It seems that lately, whatever I am reading, jellyfishes are floating somewhere nearby. The first encounter was in PNReview 223– a beautiful translation by Marilyn Hacker of Jean-Paul de Dadelsen’s Bach in Autumn. The final stanza starts:
God goes through us
As the sea through a jellyfish, in one movement that swells it
And shrinks it at once. The galaxies whirling is the phosphorescence of His wave.
The hordes of souls are plankton floating on His surface.
He is the slope of our blood towards death’s estuary. He is
The tide of our spirit. He is the orbit and our madness.
Vaster than our infinity, tinier than an atom, this universal I
Is within us more than ourselves.
Next, in the serendipitous manner of things ‘turning up’, I read Alyson Hallet’s new book, ‘On Ridgegrove Hill’, written about her time as Charles Causley Poet in Residence living in his house Cyprus Well in Ridgegrove Hill in Launceston. I know Launceston well and once spent an afternoon with Charles Causley in The White Horse. I loved Alyson’s book and it reminded me that I had, a long time before, asked her if I could read her Ph.D thesis. I looked through files and there it was, unread but still there. It is called ‘Geographical Intimacy: exploring the relationships between poet, poetry and place.’ It was an epiphany moment. For two days I read and re-read, thought and dreamed. And there were the jellyfish. A quotation from William Reich:
‘It took many million years to develop you from a jelly-fish to a terrestrian bi-ped. Your biological aberration, in the form of rigidity, has lasted only six thousand years. It will take maybe a hundred or five hundred thousand years before you rediscover nature in you, before you find the jellyfish in yourself again. Reich (1975) ‘Listen, Little Man!
Alyson develops this by saying that ‘Reich equates the rediscovery of his own ‘jellyfish’, or personal nature, with enabling people to question, rather than blindly accept, what they are told to do.’…..’is it possible that we are not fully alive when we are not conversant, and intimate, with the landscape of our ‘natural, inner world’?’ It was Kathleen Jamie who used this phrase.
Later Alyson considers the possibility, through analysis of different poems, that the intimacy between the self and nature is what Jeremy Hooker has called ‘the dark channel’ .
Analysing a poem by Rebecca Elson, an astronomer whose are of research is ‘dark matter’ that begins:
‘That was the week it rained
As if the world thought it could begin again..’ Alyson writes
‘The poem continues by revealing what is hidden in the feeling of dissatisfaction, and what they have lost by being aloof from amphibious desires, namely:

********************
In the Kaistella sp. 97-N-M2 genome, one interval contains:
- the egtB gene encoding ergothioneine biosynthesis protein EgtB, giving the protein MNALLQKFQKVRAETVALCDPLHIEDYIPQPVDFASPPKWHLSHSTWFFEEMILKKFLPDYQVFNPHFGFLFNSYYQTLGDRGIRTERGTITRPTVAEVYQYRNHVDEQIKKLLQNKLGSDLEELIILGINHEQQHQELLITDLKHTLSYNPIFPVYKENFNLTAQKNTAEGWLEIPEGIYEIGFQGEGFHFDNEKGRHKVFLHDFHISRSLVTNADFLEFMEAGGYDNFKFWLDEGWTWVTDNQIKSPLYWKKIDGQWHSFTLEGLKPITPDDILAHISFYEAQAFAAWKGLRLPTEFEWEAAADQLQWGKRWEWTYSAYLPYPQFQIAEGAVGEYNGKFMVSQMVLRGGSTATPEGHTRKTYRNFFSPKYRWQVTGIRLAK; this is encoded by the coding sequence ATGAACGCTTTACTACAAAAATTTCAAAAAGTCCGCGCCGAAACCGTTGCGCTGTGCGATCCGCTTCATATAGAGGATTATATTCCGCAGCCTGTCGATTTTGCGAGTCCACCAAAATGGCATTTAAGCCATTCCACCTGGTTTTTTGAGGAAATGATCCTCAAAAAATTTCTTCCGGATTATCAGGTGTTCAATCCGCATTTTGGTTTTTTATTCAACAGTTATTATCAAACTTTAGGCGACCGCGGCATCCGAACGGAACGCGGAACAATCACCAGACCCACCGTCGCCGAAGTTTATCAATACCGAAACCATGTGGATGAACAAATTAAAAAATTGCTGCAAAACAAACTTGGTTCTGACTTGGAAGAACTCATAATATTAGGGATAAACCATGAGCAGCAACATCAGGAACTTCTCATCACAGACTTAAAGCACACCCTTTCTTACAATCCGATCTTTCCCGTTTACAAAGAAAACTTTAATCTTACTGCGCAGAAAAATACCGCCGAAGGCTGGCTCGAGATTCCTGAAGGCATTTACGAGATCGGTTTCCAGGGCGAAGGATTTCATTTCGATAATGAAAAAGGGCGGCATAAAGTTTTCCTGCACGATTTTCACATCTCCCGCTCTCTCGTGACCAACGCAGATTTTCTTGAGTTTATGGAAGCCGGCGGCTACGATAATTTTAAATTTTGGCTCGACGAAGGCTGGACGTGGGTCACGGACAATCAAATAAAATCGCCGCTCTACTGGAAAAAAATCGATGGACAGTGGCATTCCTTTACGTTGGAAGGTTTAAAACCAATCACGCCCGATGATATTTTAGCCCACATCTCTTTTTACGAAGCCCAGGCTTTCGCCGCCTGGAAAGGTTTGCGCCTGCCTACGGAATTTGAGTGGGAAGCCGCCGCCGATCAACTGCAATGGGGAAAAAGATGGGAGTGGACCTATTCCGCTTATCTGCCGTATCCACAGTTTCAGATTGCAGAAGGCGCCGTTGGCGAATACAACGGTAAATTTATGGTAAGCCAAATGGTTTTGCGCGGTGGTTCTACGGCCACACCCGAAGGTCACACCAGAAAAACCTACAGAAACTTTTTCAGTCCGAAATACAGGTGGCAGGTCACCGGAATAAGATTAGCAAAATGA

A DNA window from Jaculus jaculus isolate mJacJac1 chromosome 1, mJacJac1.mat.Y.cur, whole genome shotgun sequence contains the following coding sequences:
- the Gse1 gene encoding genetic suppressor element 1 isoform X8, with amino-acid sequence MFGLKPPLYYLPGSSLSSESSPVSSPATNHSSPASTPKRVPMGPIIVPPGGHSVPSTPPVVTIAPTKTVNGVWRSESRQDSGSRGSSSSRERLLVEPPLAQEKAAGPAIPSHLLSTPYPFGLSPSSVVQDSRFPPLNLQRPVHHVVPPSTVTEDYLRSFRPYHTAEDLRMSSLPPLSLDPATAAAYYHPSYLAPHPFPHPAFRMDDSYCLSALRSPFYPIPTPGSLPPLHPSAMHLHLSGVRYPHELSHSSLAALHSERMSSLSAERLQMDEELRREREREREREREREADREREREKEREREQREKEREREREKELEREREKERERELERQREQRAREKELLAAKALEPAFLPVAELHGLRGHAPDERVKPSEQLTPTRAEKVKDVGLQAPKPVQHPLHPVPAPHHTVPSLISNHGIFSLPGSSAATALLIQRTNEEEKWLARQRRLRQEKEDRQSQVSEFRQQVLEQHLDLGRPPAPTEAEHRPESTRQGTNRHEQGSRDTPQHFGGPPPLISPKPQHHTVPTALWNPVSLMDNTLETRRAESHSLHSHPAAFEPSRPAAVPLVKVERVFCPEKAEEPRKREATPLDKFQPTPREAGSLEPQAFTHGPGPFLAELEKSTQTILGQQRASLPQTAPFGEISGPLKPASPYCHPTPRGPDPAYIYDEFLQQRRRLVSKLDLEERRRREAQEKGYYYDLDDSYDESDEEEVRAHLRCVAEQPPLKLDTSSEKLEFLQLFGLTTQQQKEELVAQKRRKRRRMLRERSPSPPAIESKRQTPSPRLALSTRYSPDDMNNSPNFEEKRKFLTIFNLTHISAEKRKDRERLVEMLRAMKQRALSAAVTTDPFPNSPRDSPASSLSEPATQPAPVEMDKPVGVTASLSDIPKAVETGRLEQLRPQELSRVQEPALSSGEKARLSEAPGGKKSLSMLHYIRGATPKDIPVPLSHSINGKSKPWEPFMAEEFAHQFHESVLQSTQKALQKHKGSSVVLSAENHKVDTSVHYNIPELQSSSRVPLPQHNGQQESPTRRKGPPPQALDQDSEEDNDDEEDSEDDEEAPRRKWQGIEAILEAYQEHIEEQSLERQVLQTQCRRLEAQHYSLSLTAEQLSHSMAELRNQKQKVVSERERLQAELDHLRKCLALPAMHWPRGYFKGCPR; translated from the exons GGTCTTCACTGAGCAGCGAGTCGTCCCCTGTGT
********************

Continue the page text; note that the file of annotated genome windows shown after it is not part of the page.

After buoyancy, of weight,
Of belly scraping over beach.’
She goes on ‘Can Elson really be suggesting that inside our bodies there is a latent memory that tells us what it was like to crawl out of water and onto land for the first time? That buried within our mistaken feelings about the weather are histories so old they might stun us with their knowledge? It is perhaps no coincidence that a poet who is habituated to searching the outermost regions of the universe for dark matter, something that cannot be seen but which must be there, is able to turn her gaze inwards and espy the oldest, amphibious memories inside the human body.’
I am very excited by this whole concept of the broken connections to what is buried, below, hidden and that can be accessed by getting in touch with the nature in ourselves. Alyson refers to Jeremy Hooker and his description of the ‘deep channel’ that is not only in the world but also in the human body.’ Jeremy has kindly sent me a copy of his inaugural professorial lecture ‘Putting the Poem in Place’ which refers to this ‘deep channel’ and looks at the way in which place can be a poem of being.
Intimacy and being, being prepared to go down into the unknown – to try and find ‘the river under the river’ – the job of the wise old woman in American Indian folk lore – I realised that this is a central theme of so much that I write. I have been fumbling around looking for an entrance when really, I think, I am feeling the crumbling walls of the tunnel as it slopes down into the earth. To be ‘at one’ – with Nature, with God, with the ones that we love – this is the intimacy of living in the world.
My long series of poems about late love is called Field Grammar and has a central theme of a field where seeding, watering and blooming are the means of capturing the nature and growth of intimacy and the struggle to capture that in words. I am going back to it now with a kind of new understanding – both about myself and about the way in which that writing has tried to express love and nature both.
I cannot do justice to Alyson’s thesis – it is beautifully written, erudite and draws threads between many different poets. I hope that I might excite some readers to want to know more.
I added two words to this poem that I wrote recently after reading Alyson’s thesis!
The day the world broke open
The crocodile of boys
in boarding school
corduroy, two by two
crossing the field in the sun.
One at the side of the path
swishing a grass head with a stick.
Another, leaning back to talk,
stumbles on a dry rut of orange mud.
Boys, sun, grass, field, hedge,
an expanse of air opening,
I’m lost in the breaking
edges of the world,
like an autumn acorn
Copyright Brigid Sivill – for private distribution.
Alyson can be contacted at firstname.lastname@example.org if you want a copy of her thesis.
Jeremy Hooker’s new book of poems is called Scattered Light: Enitharnum Press
Alyson Hallett’s On Ridgegrove Hill is available from Atlantic Press, Penryn
All the poets referred to in the thesis can be found online.